These contending kings did not want to spend their resources dealing with an upstart province of Judea. Instead, they attempted to neutralize the problem. Demetrius declared Jonathan to be an ally and gave him permission to raise an army (presumably the one he had already raised). Alexander countered by appointing Jonathan to be High Priest and enrolling him as one of the King's Friends. Demetrius remitted certain taxes, including the tax on salt, and he incorporated the Jewish army into the imperial forces. Demetrius also appointed Jonathan as High Priest. After Alexander was killed, one of his followers continued the fight in the name of Alexander's young son Antiochus; he, too, promised tax relief and named Jonathan as High Priest. All of them sent Jonathan purple robes and golden crowns. In return, these kings and claimants required that Jonathan's soldiers fight for them in the wars.

Jonathan and his brother Simon continued the policy of imposing their authority with slaughter, pillage, and hostages. Jonathan also resumed the policy of an alliance with Rome.

Eventually, all this duplicity caught Jonathan in its net. He accepted an invitation to take over yet another city, only to be captured and himself held as a hostage.

Simon Thassis

With Jonathan captured, Simon put himself forward as leader in his brothers' place. The assembly in Jerusalem said to him, Fight our battles, and we will do whatever you tell us. In this way, Simon made himself master of the whole land.

1 Maccabees 13: 10 and 14: 6

The Syrian general holding Jonathan pretended that the dispute was about a financial debt. He said, Send one hundred talents of silver and two of his sons as hostages, and we will let him go. The book says that Simon knew this was a trick, but he sent the money and the boys anyway. Simon, the book says, was afraid of popular opinion if he did not do everything possible to save Jonathan.

1 Maccabees 13: 16

Besides battling the foreign powers, who were still battling each other, and making himself as rich as Solomon, Simon had pyramids built as memorials for his father and mother and his four brothers, an odd thing, I would think, for a man defending the traditions of the Jewish people. He also continued to accept appointments to office from the competing kings of Asia.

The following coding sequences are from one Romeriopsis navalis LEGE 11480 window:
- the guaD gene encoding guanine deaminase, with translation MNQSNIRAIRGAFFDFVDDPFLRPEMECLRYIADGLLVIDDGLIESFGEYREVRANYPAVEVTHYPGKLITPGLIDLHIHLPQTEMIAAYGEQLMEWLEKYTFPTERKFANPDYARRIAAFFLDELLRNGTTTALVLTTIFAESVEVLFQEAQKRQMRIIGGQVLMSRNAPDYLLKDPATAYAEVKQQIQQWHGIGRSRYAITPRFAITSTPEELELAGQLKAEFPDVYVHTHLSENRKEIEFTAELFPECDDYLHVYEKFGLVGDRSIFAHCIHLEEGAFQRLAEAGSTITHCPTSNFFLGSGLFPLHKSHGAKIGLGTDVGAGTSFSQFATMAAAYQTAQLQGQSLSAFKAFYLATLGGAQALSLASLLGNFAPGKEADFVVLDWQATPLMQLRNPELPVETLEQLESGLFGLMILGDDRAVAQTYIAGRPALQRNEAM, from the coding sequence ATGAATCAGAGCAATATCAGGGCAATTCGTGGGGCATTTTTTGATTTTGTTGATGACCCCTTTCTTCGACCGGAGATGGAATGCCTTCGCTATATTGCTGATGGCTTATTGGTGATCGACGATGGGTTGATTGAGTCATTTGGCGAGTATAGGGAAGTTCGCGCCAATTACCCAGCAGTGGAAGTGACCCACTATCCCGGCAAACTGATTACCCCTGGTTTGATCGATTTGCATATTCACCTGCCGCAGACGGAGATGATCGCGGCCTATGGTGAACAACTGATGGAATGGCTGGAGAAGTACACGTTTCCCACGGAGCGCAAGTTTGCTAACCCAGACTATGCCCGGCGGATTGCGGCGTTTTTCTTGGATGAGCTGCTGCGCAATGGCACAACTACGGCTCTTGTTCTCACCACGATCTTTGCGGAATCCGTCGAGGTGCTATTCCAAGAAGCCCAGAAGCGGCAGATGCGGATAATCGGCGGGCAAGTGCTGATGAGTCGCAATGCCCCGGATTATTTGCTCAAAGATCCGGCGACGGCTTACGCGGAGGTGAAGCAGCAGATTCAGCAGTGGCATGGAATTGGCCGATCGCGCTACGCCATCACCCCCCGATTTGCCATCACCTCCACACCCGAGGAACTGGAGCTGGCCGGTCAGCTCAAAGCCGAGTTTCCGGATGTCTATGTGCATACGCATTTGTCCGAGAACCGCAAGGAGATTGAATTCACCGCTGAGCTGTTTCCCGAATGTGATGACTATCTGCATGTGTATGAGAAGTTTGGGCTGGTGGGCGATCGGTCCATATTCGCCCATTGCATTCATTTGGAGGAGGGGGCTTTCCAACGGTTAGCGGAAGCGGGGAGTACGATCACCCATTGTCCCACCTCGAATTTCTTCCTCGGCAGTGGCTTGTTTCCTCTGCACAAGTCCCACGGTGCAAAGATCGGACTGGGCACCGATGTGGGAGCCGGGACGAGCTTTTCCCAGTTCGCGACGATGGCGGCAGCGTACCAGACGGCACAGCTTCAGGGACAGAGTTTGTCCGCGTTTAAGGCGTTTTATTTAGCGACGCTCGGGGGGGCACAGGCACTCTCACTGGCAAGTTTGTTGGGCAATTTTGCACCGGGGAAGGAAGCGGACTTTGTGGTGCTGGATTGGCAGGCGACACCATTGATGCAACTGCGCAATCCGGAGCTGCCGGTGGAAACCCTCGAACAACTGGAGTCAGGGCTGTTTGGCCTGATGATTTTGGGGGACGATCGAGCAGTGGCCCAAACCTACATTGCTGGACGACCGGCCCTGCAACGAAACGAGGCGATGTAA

1 Maccabees 13: 28

The partisan history of the Maccabean revolt gushes with praise for Simon. Echoing the prophet Micah, the book tells us that peace had come to Judea: Each man sat under his own vine and fig-tree, and they had no one to fear. Lawlessness was forced from the land and justice reigned, with Simon the protector of the poor. Or so it says.

1 Maccabees 14: 11

As part of this peace, Simon's army went off to aid the newest King Antiochus, but he was rebuffed. Simon's son John set out to battle the army of the other current claimant; John had some success in forcing back the adversary and in burning a few cities. Meanwhile, Rome was invited to be the protector of Simon, although the Romans bided their time.

Finally, about 130 years before the birth of Jesus, Simon fell to internal intrigue within the nation. One of his own generals became over-ambitious. He murdered Simon and two of his sons at a remote fort near Jericho and attempted to take over the government. Another son, John, learned of the putsch and was able to thwart it.

1 Maccabees 16: 13

The Sword of Apollonius

So ends the First Book of the Maccabees. The dynasty continued for another 3 generations as vassals to the Seleucid kings, though not without considerable bickering among themselves. In the year 63 BC, the Roman Pompey took possession of the kingdom of Asia and all its dependencies.

The legacy of the Maccabees was this:

Many others were active in Judea before the coming of Jesus, and all of them left a legacy to those who followed. The Maccabees can not be blamed for the Slaughter of the Innocents; that sin is laid at the feet of Herod. But the story of Mattathias and his sons can help us to understand how Herod the Idumeon came to sit on the throne of Judea – and why King Herod was so frightened about the birth of a baby in Bethlehem.

Fortunately, the bad news of massacre is only the very beginning of the story. Stay with us; there is Good News coming.

Response (adapted from 1 Maccabees and Matthew)

Mattathias and his friends said to each other,
"If we refuse to fight the Gentiles
for our lives as well as for our laws and customs,
then they will wipe us off the face of the earth."
Jesus said, "All who take up the sword
will die by the sword.
Do not fear those who kill the body,
but cannot kill the soul."
Mattathias told his sons,
"Gather to your side all who observe the law,
and avenge your people's wrongs.
Repay the Gentiles in their own coin."
Jesus said, "Anyone who nurses anger
must be brought to judgement."
And when they handed him a silver coin,
he said to them,
"Pay to Caesar what is due to Caesar,
and pay God what is due to God."
Judas Maccabeus encouraged his soldiers, saying,
"Let us cry now to heaven to favor our cause."
Jesus said, "This is how you should pray:
'your will be done.'"
Jesus himself prayed to the Father,
"Not what I want, but what you want."
Simon made himself master of the whole land.
Jesus said, "The greatest among you
must be your servant."


In the birth of Jesus, our God has come to us.
Let us come to meet him.
Our Lord Jesus has walked this life with us.
Let us walk with him.
In life, in death, in life beyond death, our Lord has conquered.
Let us follow him.

Bible quotations from The New English Bible. Oxford University Press and Cambridge University Press. 1970.